Nevertheless, it is often desirable both to examine broader energy bands and to examine energy bands where the response is not particularly flat. In such cases, if the broad features of the incident spectrum are known (e.g. thermal emission from a cluster) and if the spectral variations within the image are not too large, one can reduce the systematic errors by computing an exposure map which is weighted according to a specific model for the incident spectrum. An Introduction to Exposure Maps (PS, 12pp) gives a comparison of MARX simulated data analyzed using both weighted and monochromatic exposure maps.
Since the weights are largely independent of the responses, it is not necessary to use the PHA and ARF files to define a model. Instead, we can use the Sherpa dataspace1d command to create an energy grid from 0.5 to 8 keV with a bin width of 0.25 keV:
sherpa> dataspace1d(0.5, 8, 0.25)
Now we want to define a model that represents the source emission: we do not need to worry about the overall normalization of the model, just that the relative amplitudes of any emission components is correct.
For this example we are going to use a power law, with a gamma of 1.7, which is absorbed by a line-of-sight column density of 1.3 x 1022 atoms cm-2. The models and parameter values should be changed to match the emission from the source of interest.
sherpa> set_source(xsphabs.gal * powlaw1d.pl) sherpa> gal.nh = 1.3 sherpa> pl.gamma = 1.7 sherpa> plot_source() sherpa> log_scale()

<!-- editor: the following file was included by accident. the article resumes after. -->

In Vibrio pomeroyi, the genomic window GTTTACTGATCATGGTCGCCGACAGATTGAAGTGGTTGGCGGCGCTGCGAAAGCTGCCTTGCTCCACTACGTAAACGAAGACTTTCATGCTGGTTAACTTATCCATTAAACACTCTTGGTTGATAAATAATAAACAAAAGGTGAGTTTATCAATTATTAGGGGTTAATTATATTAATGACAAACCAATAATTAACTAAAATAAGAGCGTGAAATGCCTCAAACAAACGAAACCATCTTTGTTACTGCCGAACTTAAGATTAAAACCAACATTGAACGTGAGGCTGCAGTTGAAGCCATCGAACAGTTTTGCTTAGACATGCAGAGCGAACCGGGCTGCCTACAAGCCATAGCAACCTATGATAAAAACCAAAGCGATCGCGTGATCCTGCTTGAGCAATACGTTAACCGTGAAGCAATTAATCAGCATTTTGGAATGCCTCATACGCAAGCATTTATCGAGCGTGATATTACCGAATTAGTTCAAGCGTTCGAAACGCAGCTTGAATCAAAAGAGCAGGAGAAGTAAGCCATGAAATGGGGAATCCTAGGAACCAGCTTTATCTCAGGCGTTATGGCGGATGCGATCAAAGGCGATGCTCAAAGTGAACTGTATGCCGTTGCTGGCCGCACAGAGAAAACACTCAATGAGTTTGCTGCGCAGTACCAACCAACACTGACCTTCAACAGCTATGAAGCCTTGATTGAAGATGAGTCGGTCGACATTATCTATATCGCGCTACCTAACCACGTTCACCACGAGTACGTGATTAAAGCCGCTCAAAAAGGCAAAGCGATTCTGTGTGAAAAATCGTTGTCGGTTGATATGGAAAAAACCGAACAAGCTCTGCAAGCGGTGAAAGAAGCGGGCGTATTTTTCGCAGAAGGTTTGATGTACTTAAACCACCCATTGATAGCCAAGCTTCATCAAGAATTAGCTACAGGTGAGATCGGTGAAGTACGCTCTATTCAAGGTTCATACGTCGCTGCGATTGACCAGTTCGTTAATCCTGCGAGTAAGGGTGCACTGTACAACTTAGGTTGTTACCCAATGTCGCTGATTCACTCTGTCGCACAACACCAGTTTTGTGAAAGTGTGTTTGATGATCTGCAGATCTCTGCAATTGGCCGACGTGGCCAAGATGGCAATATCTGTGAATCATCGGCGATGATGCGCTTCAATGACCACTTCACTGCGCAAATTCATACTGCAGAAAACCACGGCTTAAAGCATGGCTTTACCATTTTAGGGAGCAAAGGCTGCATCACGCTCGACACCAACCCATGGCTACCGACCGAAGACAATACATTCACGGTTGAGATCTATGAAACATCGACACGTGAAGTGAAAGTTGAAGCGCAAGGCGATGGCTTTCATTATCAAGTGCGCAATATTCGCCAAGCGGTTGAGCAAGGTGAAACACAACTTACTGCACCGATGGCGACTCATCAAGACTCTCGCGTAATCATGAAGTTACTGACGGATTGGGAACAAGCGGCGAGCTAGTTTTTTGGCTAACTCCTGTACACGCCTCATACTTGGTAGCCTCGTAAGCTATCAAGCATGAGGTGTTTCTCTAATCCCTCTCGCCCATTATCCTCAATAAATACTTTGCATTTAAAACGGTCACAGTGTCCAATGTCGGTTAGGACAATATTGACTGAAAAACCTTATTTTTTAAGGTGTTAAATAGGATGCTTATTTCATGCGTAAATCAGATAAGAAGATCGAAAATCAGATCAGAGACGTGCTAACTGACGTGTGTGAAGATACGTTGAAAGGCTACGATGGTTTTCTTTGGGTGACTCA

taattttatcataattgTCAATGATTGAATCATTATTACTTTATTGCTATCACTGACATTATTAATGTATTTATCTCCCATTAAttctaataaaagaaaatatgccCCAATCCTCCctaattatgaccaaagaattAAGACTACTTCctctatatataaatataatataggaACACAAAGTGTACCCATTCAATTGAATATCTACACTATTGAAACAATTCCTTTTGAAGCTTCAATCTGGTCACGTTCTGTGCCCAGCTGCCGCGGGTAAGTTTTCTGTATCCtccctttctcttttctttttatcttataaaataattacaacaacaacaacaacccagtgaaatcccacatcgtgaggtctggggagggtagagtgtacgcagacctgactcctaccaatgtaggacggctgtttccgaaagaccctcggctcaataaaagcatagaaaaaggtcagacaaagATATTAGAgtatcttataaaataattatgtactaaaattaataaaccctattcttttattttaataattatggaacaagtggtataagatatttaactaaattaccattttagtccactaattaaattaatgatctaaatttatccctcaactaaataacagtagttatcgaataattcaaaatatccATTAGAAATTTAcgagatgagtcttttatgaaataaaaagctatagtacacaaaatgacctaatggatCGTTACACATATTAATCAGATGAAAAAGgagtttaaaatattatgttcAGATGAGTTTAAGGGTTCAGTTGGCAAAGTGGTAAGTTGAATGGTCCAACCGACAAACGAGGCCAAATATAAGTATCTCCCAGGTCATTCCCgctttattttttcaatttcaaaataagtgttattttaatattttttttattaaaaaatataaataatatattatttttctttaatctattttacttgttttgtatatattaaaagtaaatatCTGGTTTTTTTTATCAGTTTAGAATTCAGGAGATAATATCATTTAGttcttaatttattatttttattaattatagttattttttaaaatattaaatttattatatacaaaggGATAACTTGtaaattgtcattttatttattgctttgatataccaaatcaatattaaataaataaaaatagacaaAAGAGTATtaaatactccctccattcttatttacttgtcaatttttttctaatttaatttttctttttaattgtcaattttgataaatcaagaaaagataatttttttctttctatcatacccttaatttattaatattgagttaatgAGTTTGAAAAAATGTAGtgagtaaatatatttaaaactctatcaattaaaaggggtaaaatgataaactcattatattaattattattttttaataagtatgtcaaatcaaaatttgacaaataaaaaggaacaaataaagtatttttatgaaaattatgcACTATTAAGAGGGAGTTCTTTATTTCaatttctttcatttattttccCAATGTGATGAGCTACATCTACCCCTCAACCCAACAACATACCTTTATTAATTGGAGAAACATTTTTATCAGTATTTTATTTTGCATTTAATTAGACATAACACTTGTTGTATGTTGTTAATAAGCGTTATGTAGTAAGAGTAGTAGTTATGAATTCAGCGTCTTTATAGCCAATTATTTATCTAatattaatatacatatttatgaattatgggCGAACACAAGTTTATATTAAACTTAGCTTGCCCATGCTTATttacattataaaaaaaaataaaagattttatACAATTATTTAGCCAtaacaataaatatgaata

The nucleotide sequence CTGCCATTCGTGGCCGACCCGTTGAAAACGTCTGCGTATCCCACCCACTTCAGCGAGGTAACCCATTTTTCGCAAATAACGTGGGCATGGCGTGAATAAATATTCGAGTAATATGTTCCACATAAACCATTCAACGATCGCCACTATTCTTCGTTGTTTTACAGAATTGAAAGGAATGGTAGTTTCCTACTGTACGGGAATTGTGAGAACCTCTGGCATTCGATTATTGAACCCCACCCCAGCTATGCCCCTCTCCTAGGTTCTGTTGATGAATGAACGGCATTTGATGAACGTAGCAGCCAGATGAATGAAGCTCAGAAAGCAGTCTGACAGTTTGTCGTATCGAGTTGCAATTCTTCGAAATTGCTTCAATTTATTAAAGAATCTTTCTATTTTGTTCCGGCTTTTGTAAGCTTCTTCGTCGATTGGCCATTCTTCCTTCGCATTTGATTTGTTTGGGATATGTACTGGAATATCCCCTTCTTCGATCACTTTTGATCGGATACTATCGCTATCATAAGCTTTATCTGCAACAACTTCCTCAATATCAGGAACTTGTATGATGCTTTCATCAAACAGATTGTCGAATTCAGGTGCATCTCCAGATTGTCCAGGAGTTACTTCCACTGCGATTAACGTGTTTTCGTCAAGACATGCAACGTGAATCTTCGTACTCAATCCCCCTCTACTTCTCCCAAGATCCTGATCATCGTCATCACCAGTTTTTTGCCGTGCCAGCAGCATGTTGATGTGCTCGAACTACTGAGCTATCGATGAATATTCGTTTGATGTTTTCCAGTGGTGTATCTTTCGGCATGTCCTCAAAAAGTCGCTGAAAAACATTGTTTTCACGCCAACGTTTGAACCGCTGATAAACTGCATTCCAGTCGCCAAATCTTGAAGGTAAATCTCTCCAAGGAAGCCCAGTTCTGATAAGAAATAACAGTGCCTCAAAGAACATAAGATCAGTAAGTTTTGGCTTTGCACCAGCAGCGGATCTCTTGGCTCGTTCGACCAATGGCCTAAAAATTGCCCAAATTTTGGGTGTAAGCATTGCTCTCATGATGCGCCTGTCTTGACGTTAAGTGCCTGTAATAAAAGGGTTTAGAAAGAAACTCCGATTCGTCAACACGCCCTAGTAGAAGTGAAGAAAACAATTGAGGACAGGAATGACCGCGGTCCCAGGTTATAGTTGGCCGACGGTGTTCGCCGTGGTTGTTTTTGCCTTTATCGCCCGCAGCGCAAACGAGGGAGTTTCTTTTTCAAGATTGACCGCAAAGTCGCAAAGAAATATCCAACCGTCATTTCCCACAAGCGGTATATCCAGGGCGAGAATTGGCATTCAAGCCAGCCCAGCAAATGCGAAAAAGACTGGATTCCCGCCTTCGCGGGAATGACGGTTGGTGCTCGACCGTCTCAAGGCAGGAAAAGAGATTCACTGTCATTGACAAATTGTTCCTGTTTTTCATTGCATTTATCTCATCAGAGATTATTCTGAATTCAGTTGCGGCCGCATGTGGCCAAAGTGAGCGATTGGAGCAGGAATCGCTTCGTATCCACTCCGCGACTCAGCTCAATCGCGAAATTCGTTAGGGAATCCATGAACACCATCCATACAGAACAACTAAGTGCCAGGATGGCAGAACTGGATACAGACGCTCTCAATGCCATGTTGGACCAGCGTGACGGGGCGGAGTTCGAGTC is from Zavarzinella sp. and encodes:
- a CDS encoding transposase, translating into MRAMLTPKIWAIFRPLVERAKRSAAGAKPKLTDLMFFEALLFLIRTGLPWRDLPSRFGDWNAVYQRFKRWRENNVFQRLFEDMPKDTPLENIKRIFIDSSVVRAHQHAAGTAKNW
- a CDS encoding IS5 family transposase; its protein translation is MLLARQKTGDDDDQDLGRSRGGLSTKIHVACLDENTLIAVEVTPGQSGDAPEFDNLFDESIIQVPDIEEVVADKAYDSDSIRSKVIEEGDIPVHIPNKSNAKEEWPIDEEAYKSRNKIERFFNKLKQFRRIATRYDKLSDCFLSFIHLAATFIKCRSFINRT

The plot of the spectrum is shown in Figure 1:
unix% head -5 weights.txt #TEXT/SIMPLE # X WEIGHT 6.2500000000000e-01 2.6220696092014e-04 8.7500000000000e-01 6.8033671439539e-03 unix% tail -5 weights.txt 6.875000000000 1.5496657006506e-02 7.125000000000 1.4520638260218e-02 7.375000000000 1.3549337557838e-02 7.625000000000 1.2839676215019e-02 7.875000000000 1.2185290954080e-02
unix% dmstat weights.txt X min: 0.625 @: 1 max: 7.875 @: 30 mean: 4.25 sigma: 2.1638603621 sum: 127.5 good: 30 null: 0 WEIGHT min: 0.00026220696092 @: 1 max: 0.074007102956 @: 6 mean: 0.033333333333 sigma: 0.020733677512 sum: 1 good: 30 null: 0
The output table gives the energy at the center of each band (in keV, X) and the fraction of the incident flux falling in that band (the spectral weighting, WEIGHT). This file may now be used to create a weighted instrument map; e.g. see the Compute an ACIS Exposure Map (Single Chip) and Build Fluxed Image thread.
In the following sections of the thread we show how you can change the binning used to create the weights and visualize the differences. Note that using a bin width of 0.25 keV is generally excessive, in that it over-resolves the energy grid, and so will lead to longer run times of mkinstmap than are strictly necessary.
If you wish to use a different energy range then you can call dataspace1d to create a new grid, or filter the grid by using the ignore and notice routines. In the following we create new datasets with different binning characteristics to investigate the differences these choices can make.
We now decide to use variable-width bins, manually choosing energy ranges over which we consider the effective area to be approximately flat. These values are for demonstration purposes only and should not be considered to be valid choices for your analysis!
As the dataspace1d command only creates regularly-spaced grids, we use the load_arrays command to create the grid: the xlo*0 statement is used to create a fake data array, since we ignore the data values for this calculation. The result is shown in Figure 4.